Another 'tool' is historical amnesia...which...interestingly enough has no specific entry on Wikipedia. I didn't realize that until I started looking for a linkable definition. There are multiple entries that use the historical amnesia phrase...but no specific entry titled historical amnesia. That's just an accident...right? Gore Vidal wrote a book with that phrase in the title which is focused on imperialism but Wikipedia, so far anyway, has yet to tackle writing about the meaning of the phrase. Maybe they forgot to do so.
I ran across a brief (around 13 minutes) but excellent video by Dr. Cori Wong talking about the epistemology of ignorance that informs the racial contract. In it she wonders/suggests that maybe there are epistemologies of ignorance not only associated with race/racism but also structures of deliberate and cultivated ignorances associated with other practices of oppression and dominance (e.g. sexism, homophobia, etc.). Each set of awful behaviors has its own customized methods of getting you to believe they aren't awful or that they don't exist or to cause/maintain confusion when attempting to comprehend them.
Multiple epistemologies of ignorance that are in place that serve to assist in implementing and supporting the practices of various oppressions and dominances? That support and maintain...for instance...the invisibility of privileges, the spooky and ubiquitous obliviousness of white people to the racism that permeates U.S. society? That participating in an epistemology of ignorance is part of the racial contract and...if you dare to attempt to opt out of this ignorance you will be seen...if you're racialized as white...as betraying whiteness? Hmmm....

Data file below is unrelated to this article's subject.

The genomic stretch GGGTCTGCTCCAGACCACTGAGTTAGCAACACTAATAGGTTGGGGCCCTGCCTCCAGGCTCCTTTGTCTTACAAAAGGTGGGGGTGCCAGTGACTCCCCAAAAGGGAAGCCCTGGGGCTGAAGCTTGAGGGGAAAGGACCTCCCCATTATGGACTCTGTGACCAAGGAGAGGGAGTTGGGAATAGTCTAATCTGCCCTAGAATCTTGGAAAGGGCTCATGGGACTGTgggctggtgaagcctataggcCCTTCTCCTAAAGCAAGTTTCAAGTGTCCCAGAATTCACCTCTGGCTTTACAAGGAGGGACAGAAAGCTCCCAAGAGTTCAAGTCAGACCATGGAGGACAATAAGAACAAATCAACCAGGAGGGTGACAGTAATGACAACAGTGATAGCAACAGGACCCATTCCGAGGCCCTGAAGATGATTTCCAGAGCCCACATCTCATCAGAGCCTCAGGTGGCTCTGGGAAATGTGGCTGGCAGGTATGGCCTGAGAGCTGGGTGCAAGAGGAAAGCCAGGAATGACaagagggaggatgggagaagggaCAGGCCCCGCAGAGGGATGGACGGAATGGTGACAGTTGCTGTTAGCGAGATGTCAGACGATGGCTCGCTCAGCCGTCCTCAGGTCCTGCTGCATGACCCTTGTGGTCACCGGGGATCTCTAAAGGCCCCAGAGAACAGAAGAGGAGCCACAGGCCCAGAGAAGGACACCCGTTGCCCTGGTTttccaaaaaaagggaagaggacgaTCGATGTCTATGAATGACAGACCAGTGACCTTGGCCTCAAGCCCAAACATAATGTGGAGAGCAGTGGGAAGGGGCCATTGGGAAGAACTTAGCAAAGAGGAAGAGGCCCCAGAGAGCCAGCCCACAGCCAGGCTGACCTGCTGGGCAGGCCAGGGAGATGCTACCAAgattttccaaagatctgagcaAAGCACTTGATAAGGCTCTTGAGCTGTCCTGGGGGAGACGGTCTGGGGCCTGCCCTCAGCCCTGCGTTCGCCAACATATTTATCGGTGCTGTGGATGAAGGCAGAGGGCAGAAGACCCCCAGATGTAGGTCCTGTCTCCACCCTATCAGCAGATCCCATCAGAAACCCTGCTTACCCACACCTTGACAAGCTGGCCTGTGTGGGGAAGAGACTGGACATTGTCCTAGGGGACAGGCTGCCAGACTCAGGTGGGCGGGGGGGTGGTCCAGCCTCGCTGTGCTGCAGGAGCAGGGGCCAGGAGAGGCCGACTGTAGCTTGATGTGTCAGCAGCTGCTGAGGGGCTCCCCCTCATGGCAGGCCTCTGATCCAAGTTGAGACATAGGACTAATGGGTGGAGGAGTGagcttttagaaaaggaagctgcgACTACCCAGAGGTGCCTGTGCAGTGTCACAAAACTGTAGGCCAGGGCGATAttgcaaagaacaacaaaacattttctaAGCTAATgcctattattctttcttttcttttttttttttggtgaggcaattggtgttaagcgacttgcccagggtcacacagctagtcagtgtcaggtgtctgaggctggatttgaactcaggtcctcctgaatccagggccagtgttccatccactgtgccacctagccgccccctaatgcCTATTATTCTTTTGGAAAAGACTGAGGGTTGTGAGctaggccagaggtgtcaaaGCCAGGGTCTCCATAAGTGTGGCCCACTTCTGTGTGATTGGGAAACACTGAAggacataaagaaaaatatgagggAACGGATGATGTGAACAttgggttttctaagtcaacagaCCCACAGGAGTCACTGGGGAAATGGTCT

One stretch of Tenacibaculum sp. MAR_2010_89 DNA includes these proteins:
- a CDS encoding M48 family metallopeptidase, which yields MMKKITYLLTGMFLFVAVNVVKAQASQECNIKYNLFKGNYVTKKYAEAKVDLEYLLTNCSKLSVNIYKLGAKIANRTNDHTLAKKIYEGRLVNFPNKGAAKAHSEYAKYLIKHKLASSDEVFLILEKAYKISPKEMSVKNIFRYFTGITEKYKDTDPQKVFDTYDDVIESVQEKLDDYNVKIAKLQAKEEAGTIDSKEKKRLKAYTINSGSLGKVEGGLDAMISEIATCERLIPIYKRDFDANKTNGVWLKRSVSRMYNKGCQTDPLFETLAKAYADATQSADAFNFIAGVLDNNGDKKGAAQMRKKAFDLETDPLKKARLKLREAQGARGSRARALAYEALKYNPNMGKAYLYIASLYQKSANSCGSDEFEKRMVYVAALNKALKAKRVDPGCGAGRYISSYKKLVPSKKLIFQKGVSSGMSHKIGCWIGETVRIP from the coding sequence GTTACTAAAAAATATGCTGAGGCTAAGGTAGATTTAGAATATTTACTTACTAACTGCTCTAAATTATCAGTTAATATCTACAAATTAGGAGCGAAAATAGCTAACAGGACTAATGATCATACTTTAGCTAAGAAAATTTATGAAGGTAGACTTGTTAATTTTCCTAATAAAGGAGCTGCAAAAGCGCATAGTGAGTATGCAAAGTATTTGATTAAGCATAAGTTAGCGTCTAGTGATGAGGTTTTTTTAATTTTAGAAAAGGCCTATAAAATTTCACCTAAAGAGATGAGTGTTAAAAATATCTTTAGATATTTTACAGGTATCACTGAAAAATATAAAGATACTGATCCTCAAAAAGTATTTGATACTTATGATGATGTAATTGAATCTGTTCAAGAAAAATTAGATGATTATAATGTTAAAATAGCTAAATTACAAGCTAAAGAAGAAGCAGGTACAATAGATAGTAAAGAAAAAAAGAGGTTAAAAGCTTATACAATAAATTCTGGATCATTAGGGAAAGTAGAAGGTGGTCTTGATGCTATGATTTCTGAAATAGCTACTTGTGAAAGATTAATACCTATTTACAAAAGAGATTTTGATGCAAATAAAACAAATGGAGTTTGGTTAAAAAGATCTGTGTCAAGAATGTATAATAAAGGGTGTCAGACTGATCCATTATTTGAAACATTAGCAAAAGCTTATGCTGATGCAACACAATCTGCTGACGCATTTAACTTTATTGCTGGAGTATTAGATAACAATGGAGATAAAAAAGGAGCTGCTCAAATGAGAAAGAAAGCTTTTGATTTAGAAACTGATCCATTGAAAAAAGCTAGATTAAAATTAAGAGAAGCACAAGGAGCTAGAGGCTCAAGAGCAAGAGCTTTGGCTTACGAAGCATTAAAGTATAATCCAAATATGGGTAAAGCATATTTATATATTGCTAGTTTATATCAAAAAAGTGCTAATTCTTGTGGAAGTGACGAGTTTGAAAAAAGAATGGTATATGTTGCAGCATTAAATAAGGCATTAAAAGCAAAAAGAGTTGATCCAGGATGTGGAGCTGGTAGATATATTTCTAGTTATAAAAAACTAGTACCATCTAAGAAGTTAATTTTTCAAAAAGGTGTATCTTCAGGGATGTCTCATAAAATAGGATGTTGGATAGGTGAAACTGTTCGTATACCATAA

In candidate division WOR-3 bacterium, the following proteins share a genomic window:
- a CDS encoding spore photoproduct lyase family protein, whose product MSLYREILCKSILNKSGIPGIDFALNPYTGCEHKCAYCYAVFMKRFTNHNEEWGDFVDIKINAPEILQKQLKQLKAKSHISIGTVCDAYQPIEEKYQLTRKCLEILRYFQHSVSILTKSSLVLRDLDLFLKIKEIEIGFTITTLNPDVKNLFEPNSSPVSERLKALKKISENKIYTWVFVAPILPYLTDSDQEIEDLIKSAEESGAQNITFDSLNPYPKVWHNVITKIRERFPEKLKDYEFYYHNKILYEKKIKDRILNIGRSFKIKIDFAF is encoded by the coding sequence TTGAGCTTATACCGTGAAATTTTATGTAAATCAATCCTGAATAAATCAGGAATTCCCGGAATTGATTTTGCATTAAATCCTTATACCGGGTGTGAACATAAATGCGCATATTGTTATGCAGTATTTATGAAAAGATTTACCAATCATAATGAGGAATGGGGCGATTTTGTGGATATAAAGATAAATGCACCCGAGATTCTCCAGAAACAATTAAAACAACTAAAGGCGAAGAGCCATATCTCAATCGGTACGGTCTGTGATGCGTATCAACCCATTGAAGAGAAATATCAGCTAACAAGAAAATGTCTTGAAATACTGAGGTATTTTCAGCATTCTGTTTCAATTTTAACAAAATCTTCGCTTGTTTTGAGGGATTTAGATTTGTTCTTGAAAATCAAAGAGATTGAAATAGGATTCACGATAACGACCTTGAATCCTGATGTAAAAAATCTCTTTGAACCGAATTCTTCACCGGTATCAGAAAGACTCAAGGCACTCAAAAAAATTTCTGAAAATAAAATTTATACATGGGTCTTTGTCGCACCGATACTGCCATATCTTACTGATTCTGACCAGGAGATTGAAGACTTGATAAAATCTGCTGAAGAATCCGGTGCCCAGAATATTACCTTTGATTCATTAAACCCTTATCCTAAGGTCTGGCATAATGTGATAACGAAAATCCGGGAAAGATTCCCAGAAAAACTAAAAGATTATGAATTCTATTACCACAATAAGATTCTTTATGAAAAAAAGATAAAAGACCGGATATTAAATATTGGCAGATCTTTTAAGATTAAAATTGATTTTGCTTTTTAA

Let me make some suggestions for you. You might tackle Dr Mills' book but if you do you may, as I do, find it to be hard going because he is an academic and professor of philosophy and his writing is rich and dense and erudite. The content is terrific but getting to it requires (at least it did/does for me) looking up lots of words and re-reading many passages. If that seems not quite right...you might want to read this entry about bell hooks and then get one (or more) of her books. Her first would be a good one. She's also an academic and a professor but her writing style is (for me anyway) more accessible and engaging.
If you prefer not to wade into a book...there are a myriad of videos available with various people expounding on these matters. I have thoroughly enjoyed videos of bell hooks and Robin DiAngelo and Joy DeGruy and those videos address the issues I've written about in this post. You can also watch this video by Robert Jensen.
If you want...you can watch this brief video of Professor Mills offering a quick summary of the popular conceptualizations of U.S. social and economic history. In fact, definitely watch the video by Dr. Mills. It is both amusing and horrifying. The horror is that he summarizes the version of the racial and economic history of the U.S. that was presented to me in grades 1 through 12...and he does this in just 3 minutes and it is pure nonsense. it's a wonderful example of how promoting and teaching ignorance dresses itself up as presenting 'knowledge'.
Forty seven years ago students were asking for changes at the University of Oklahoma...and, except for superficial efforts, those changes have yet to occur. What a terrible and abysmal statement that is about we here in the U.S. who are racialized as white people. Shame on us.